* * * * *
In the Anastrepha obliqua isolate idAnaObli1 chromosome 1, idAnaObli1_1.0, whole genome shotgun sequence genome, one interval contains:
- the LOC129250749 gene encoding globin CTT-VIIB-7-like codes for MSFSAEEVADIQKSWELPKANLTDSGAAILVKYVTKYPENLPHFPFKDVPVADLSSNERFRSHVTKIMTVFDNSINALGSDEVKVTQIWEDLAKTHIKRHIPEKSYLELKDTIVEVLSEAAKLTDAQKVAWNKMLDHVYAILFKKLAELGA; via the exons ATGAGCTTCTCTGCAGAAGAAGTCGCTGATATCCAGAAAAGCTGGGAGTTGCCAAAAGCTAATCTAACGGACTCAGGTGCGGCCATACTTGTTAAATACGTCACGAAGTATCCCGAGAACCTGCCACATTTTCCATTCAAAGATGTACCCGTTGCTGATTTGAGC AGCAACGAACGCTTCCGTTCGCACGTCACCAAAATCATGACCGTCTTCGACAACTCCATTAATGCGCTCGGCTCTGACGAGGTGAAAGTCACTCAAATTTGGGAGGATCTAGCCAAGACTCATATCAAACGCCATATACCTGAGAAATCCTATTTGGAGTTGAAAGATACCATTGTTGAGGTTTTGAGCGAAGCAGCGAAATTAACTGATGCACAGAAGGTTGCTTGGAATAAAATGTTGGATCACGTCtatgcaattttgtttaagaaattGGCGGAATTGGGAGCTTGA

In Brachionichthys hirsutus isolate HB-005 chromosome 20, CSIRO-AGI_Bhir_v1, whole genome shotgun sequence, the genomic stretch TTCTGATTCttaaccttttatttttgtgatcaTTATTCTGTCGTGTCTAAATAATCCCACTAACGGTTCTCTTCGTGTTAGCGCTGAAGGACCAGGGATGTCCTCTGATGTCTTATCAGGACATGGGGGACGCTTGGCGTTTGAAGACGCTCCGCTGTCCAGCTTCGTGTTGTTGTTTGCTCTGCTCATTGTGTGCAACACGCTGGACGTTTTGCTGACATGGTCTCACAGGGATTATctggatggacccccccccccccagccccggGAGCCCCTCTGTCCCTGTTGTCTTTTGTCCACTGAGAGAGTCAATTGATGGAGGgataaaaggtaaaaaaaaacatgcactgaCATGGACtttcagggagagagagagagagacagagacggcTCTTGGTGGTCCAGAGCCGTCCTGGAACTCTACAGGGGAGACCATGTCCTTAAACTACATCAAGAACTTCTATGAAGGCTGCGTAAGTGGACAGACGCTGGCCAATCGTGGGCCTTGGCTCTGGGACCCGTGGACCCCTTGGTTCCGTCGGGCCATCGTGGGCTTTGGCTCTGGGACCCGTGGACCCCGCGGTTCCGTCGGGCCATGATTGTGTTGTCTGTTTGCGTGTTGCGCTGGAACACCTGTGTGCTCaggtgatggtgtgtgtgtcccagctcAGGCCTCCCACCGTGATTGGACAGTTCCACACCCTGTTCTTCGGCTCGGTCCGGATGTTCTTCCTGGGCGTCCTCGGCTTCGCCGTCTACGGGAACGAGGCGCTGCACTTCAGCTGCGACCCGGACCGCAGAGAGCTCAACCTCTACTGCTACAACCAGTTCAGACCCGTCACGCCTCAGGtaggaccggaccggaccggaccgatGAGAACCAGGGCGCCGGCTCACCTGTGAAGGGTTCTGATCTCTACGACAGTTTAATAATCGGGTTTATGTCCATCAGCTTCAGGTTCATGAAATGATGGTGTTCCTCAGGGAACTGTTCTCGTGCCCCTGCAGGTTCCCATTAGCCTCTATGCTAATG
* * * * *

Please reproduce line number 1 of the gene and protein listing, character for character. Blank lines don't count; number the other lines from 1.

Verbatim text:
In the Anastrepha obliqua isolate idAnaObli1 chromosome 1, idAnaObli1_1.0, whole genome shotgun sequence genome, one interval contains: